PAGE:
Page 51

“Nice try, missy, but park it. You’re not going anywhere.” India jammed more pearl-coated bobby pins in her hair.


“Oh, don’t be such a baby. You didn’t whine this much when I tattooed you.”

“Stop gnawing on your lip too, or you’ll smudge your gloss,” Domini added as she shifted Markus on her hip, directing his grabbing hands away from the veil.

Just wait until the minister pronounced them husband and wife. Keely planned to smear the carefully applied gloss all over Jack’s lips. Then she’d rip off the ridiculous headpiece and stomp on it with the equally ridiculous pointy-toed satin shoes.

Temper temper.

Love aside, why did people go through this rigmarole? No wonder couples eloped. She and Jack could’ve skipped this part and gotten straight to the good stuff: the island honeymoon.

She blew out a frustrated breath, twisting away from the array of beauty products, which ensured she didn’t look one bit like herself on the biggest day of her life. Would Jack even recognize her?

A tiny hand tugged on her sequined sleeve. Keely sucked in a surprised breath at the unyielding fit of the wedding gown when she bent at the waist. “Yes, Eliza,” she said, squinting at the beribboned flower girl through the gauzy veil.

“I know where Gib is.”

At least someone was worried about the missing ring bearer. “Where?”

“He threw up in the bathroom ’bout five minutes ago.”

“What?” Panic escalated along with her voice. “Is he sick?”

A sneer wrinkled Eliza’s pert nose. “He’s not sick, he’s stupid. Kyler dared him to drink—” Her eyes widened, she clapped a gloved hand over her mouth and started to back away.

But not fast enough. Keely grabbed her spindly arm. “What did Gib drink?”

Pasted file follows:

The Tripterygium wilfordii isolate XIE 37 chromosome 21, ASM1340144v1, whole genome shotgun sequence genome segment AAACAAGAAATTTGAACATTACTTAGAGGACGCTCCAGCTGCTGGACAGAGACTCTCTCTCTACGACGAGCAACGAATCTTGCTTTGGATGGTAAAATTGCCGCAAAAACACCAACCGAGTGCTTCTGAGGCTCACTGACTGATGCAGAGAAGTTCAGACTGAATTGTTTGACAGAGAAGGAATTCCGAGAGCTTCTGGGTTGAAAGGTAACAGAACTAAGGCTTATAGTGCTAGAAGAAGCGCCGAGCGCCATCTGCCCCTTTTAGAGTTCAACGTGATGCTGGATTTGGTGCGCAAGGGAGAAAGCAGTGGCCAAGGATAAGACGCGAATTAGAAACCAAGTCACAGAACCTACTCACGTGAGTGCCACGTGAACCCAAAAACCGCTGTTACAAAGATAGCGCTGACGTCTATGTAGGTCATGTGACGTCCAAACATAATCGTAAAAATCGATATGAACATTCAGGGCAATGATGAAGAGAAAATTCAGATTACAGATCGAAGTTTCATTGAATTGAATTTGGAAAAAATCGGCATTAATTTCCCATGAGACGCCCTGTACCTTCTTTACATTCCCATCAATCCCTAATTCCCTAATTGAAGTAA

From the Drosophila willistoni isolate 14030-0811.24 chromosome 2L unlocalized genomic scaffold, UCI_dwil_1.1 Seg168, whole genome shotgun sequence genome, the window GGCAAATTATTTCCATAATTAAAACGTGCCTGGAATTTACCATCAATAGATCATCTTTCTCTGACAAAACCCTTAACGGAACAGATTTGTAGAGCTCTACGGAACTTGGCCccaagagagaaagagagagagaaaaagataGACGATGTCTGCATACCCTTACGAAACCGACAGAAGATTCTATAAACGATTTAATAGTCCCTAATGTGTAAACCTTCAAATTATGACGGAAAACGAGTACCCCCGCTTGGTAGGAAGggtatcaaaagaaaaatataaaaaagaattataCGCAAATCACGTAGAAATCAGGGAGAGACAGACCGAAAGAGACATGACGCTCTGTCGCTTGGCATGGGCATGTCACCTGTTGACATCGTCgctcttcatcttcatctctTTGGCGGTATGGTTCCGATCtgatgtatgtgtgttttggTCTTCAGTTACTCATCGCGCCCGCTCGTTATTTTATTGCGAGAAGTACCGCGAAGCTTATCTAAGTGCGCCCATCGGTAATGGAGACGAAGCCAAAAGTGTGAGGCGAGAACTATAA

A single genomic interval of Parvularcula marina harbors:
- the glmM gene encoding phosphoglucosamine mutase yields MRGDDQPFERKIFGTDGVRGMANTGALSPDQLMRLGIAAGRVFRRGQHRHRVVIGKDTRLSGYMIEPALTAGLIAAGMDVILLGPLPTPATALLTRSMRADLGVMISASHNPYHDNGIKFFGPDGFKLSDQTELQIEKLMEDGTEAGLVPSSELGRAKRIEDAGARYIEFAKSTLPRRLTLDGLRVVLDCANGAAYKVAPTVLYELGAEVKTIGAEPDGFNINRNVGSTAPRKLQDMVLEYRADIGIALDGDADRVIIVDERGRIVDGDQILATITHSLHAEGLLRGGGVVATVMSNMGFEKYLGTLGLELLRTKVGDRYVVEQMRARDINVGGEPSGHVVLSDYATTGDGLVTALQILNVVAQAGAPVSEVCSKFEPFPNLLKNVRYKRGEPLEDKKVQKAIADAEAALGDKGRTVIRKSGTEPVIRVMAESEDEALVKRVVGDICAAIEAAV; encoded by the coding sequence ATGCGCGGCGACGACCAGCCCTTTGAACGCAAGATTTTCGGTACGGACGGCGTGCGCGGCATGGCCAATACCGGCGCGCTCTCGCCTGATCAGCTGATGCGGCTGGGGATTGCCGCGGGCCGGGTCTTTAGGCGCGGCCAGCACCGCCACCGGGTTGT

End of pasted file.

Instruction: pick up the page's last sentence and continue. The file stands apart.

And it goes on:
“Pickle juice,” Eliza blurted.

“Pickle juice?” Keely repeated. “Where on earth did he find pickle juice?”

Eliza debated, then said in a rush, “There’s empty pickle jars all over Auntie Caro’s kitchen.”

“And he couldn’t find Kool-Aid or something better?”

“No.” Eliza leaned closer and confided, “Know those hot kind with red peppers in the bottom?” Keely nodded warily. “Kyler bet Gib a dollar he wouldn’t take a drink.” A grudging sort of admiration lit Eliza’s blue eyes. “But Gib showed him. He drank the whole jar.”

“No wonder he’s barfing,” she muttered. “Where is he now?”

Eliza shrugged her delicate shoulders, staring with acute fascination at the grass-stained toes of her white Mary Janes. One gloved finger twisted a springy ribbon on her flower basket.

Keely hated to play hardball with Kade and Skylar’s stubborn daughter, but if Gib was lost, then so were the wedding rings. She whispered, “You’d better spill it, Eliza Belle, or I’ll tell your mom about the plate of mints you stashed in your backpack.”

Without hesitation, Eliza rattled off, “He’s hiding in the empty closet at the end of the hallway with Thane, Braxton, Kyler, Hayden and Anton.”

“Better that than knocking back shots of Wild Turkey in the gazebo with the other groomsmen,”

Ramona added with a snort.


“Ramona!” Jessie McKay gasped.

“I’m not supposed to tell her that her brothers and male cousins are giving Jack very detailed advice on how to handle her?”